For her debut feature film, “Pop Aye,” writer-director Kirsten Tan originally wanted to make a road movie starring just an elephant. But knowing that would be nearly impossible, she added a human character to take the elephant on its journey. The human just so happens to be played by Thaneth Warakulnukroh, a Thai rocker with Mick Jagger qualities.
The resulting film is an absurd and, at times, surreal adventure.
Set in Thailand, “Pop Aye” is the story of an architect named Thana (Warakulnukroh) who’s considered past his prime and whose greatest architectural achievement will soon be demolished and replaced. His marriage is also crumbling, with a wife (Penpak Sirikul) who seems content with spending her time shopping rather than with him.
In a twist of fate, Thana reunites with his childhood friend, an elephant named Pop Aye, on the streets of Bangkok. He embarks on a journey through rural Thailand to return Pop Aye to his home village. Along the way, they meet a cast of unusual characters literally off the beaten path.
“Pop Aye” premiered at the Sundance Film Festival earlier this year, where it was the first film from Sngapore selected for competition. It also won a screenwriting award.
When Tan stopped by The Frame, she talked about how she lived with elephants in Thailand and eventually found her star, an elephant named Bong:
I met Bong on my research trip in Thailand. I went to this small town called Surin. It’s in the northeast of Thailand. I did the research trip because I wanted to be close to an elephant, to know them enough on an authentic level so I could write them properly.
Tan says she was initially skeptical to cast Bong in the role of Pop Aye because he was too beautiful. She originally wanted an “indie” looking elephant that would evoke pity. But once she met Bong, she knew he was the one:
Bong was actually the first elephant I met. Eventually I saw close to a hundred elephants. But somehow none of the moved me the way Bong moved me.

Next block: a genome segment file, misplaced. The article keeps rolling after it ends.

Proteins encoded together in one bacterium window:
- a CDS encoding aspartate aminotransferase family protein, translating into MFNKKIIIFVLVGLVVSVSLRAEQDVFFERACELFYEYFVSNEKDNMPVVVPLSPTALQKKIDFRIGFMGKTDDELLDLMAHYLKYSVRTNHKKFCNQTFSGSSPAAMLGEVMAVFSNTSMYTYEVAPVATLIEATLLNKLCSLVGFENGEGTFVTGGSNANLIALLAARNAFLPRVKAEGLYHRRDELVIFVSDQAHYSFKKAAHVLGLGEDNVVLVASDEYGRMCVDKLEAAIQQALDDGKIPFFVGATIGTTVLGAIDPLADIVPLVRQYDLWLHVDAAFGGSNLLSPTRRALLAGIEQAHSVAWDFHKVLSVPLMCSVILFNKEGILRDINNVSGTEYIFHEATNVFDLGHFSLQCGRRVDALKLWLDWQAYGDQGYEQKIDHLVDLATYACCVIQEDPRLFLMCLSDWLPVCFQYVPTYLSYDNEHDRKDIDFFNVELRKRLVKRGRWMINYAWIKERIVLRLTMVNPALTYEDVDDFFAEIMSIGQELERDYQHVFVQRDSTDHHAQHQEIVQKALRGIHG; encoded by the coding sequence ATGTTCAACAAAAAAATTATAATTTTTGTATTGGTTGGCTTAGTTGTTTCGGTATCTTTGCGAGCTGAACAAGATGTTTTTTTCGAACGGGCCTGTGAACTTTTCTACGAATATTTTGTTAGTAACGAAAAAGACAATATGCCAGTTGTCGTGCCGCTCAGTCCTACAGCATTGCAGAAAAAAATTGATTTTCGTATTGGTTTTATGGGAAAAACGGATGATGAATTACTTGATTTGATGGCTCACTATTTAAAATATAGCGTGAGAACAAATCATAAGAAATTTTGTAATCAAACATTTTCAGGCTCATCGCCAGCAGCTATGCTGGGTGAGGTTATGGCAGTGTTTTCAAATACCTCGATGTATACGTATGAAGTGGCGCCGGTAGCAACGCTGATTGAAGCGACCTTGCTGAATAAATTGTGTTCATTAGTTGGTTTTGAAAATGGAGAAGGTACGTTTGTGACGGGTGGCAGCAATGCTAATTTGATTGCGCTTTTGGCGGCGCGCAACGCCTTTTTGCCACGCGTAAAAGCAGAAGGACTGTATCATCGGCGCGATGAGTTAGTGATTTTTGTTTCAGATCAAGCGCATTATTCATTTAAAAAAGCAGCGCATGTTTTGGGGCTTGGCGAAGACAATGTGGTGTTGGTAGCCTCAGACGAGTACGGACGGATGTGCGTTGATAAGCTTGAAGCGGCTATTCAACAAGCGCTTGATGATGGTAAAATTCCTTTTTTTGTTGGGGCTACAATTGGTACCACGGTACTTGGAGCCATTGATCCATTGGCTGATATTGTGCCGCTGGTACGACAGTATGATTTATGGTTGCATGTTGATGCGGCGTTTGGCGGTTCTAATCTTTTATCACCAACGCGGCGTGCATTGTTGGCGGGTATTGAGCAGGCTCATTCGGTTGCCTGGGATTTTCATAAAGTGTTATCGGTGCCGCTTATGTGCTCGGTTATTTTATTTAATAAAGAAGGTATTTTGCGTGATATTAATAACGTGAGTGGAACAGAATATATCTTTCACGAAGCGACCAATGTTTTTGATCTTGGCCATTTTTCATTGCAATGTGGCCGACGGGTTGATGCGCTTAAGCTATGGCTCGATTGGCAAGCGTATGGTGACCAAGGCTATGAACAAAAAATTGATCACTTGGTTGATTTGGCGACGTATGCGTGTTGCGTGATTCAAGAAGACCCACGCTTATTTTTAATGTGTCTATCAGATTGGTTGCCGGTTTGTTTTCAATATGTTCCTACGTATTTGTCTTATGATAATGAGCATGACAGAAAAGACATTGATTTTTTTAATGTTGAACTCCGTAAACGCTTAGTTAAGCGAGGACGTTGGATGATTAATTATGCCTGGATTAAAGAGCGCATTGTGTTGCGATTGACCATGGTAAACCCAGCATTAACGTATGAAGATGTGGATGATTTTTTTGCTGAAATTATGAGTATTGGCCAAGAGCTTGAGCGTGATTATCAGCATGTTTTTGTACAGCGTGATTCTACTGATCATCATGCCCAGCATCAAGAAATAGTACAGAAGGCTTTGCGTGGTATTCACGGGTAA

I still remember distinctively the first moment I met him. I was just completely blown away, I guess. I think I was about five feet away from him and as he looked at me I could totally feel his generosity of spirit, this kindness, this benevolent gaze. Yeah, I was just really, really moved in that moment and I felt instantly we had [a] connection.
Bong's co-star is Thaneth Warakulnukroh, a former rock singer in the 1970s. Though Warakulnukroh had been out of the music scene for some time, Tan says his rockstar roots made him perfect for the role of Thana:
When I met Thaneth, it was just really surprising because he was so different from anything I've Googled of him. In the '70s, he had long hair, he [seemed] like the Mick Jagger of Asia, and then when I saw him … he seemed so kind, polite, reserved. But somehow this juxtaposition was very interesting to me. And it felt to me, like, here's someone who has lived a very storied and colorful life, someone who's experienced the ups, the downs. When the time came for the audition and I put him in front of a camera, he was just super natural. And I think, in part, because he is a performer.
Tan says because the film’s story hinged on the chemistry between Bong and Thaneth, she made them live together for two weeks before filming:
Once I finished casting both of them, I got them to stay together in Surin. They would take like long walks together in the morning, in the evenings, and I made them do directing exercises together too. I did some simple scenes with them and I got [Thaneth] to sometimes lay down beside Bong, got him to touch Bong. So then on a tactile, physical level, they were very comfortable with each other already before filming started.
Tan grew up in Singapore, has lived in South Korea and Thailand, but now makes her home in New York. She says her experiences traveling to different parts of the world influenced the making of the film:
I feel like that is why it's almost inevitable that my first feature would be a road movie, just because I'm so into the road — I think both literally and metaphorically. For me, it's really about reaching a place than being at the place itself. The search of a place is, for me, the most romantic experience.
“Pop Aye” is indeed influenced by the American cartoon “Popeye,” which Tan says she grew up watching. It's also a popular nickname used in Thailand, which Tan says speaks to a greater influence that she hints at it in the film:
It speaks to ... a kind of ... American cultural imperialism of Southeast Asia. And how we are so extremely influenced by American TV, entertainment — everything until we don't realize it and [we] name things based off those cultural products.
To hear John Horn’s interview with Kirsten Tan, click on the player above.